Logic dictates that it must be inevitable that the good tenants suffer because of the behaviour of the minority. If such resources are spent on dealing with ‘non-compliance’, then less must inevitably be spent on rewarding the ‘responsible’ with better facilities. This means that the overall and theoretically symbiotic relationship of responsible tenants and responsible landlords is unfairly weighted.
All that is needed to help shift the balance back is to incentivise and positively reward compliance.
Until now, negative consequences have been the only answer to unwanted behaviour. In basic behavioural psychology, the essence of successful behaviour modification is to reward ‘the good’ and not to punish ‘the bad’. Now technology is available to positively modify behaviour and can be bolted on to any existing or new management platform.
Some housing providers have more choice than others regarding to whom they let properties, yet the costs of payment defaults, property damage, anti-social behaviour and evictions affect them too.
Better ways to assess tenants’ trustworthiness during the onboarding process are now available, with tenants being fully pre-qualified using wider data sets than the traditional ‘credit score’ based referencing. With ongoing access to data that the tenants themselves own, further safeguards come into play, such as instant and forensic authentication of ‘right to rent’ documents which combat the multitude of fakes available on the black market. Also, it’s now possible to have an early-warning system that detects any signs of sub-letting.
It has been proven many times by different housing providers that ‘empowerment through involvement’ creates more sense of responsibility and this results in significant cost savings. When you combine involvement with compliance rewards, the benefits become extremely significant. Empowering your tenants with their own smartphone and your branded app greatly improves communication and PR. Time- and location-stamped video technology allow the self-reporting of maintenance issues and the evaluation of repairs. It also allows self-inspections of smoke alarms or general property condition.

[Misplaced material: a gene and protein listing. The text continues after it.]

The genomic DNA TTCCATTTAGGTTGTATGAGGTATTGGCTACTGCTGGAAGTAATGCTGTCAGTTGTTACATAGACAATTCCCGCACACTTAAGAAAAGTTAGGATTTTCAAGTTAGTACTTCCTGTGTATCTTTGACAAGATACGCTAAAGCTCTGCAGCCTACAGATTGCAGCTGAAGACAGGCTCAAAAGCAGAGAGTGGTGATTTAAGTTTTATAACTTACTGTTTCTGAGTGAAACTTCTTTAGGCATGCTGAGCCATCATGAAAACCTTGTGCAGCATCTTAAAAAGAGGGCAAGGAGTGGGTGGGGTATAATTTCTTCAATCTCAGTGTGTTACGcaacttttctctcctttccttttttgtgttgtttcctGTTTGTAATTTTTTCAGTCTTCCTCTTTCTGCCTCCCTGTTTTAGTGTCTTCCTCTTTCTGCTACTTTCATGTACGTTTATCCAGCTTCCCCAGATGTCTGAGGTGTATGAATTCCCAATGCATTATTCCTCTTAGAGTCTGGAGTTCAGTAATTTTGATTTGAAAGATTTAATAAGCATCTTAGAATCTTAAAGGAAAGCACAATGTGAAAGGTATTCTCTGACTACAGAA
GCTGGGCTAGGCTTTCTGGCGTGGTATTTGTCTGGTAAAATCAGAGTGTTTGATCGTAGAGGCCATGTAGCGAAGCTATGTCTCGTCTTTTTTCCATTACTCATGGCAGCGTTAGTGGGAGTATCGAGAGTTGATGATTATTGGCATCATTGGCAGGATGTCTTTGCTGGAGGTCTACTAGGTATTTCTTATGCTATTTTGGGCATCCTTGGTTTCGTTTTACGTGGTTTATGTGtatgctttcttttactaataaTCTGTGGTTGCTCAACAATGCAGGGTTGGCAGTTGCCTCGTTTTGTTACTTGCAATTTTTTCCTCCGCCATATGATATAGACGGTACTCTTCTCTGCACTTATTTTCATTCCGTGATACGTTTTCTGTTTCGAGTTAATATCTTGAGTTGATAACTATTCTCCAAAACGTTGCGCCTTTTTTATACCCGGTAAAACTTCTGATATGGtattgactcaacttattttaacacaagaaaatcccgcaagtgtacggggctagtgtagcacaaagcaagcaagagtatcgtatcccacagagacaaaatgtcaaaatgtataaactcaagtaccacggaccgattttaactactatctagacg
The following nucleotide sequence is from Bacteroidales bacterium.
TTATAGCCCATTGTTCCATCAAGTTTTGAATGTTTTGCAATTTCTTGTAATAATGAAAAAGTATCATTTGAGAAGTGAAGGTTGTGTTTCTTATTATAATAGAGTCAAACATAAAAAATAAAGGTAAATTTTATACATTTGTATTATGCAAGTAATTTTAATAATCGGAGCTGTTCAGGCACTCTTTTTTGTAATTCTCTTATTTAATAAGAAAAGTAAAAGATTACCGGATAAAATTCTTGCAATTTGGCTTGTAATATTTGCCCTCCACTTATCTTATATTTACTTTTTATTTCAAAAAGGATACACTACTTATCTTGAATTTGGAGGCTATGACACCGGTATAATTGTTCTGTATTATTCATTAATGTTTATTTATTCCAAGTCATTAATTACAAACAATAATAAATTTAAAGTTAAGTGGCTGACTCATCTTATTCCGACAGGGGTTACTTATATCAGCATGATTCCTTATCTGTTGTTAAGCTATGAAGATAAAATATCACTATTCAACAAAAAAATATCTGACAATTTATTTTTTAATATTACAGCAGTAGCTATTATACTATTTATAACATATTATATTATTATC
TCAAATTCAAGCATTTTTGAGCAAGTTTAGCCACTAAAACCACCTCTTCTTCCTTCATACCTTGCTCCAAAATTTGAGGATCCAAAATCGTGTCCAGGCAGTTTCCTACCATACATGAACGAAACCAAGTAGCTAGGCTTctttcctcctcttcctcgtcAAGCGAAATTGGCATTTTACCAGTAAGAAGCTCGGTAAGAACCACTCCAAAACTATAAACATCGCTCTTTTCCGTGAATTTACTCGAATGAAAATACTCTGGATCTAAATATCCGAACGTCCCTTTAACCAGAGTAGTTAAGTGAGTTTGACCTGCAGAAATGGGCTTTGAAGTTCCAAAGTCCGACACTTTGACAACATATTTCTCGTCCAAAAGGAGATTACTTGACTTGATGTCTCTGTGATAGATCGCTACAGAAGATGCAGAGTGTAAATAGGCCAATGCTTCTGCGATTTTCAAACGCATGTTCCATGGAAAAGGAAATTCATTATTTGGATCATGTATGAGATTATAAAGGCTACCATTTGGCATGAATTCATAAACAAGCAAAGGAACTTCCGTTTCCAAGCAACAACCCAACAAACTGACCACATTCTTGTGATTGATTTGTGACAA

These measures are a time and cost saving for any housing provider while increasing preventative measures. The compliance and involvement in these areas can feed into an algorithm that will raise a tenant’s rating based on compliance, rental payments and neighbourly behaviour. The positive ratings for tenants encourage benefits, such as priority upgrades, extending contracts, right-to-buy, upward mobility, better credit ratings and any other reward the housing provider may inventively provide.
MyHomePassport, working with MIS Active Management Systems, has established that the balance of symbiosis can be restored by simply plugging this last piece into any cloud-based management system via an API.
So for clownfish and anemones alike, there is no longer a missing piece in the jigsaw, identifying and rewarding compliance is possible, and ‘empowerment with involvement’ saves costs as does a much improved onboarding process.
Dr Christopher Ford is the CEO and founder of MyHomePassport.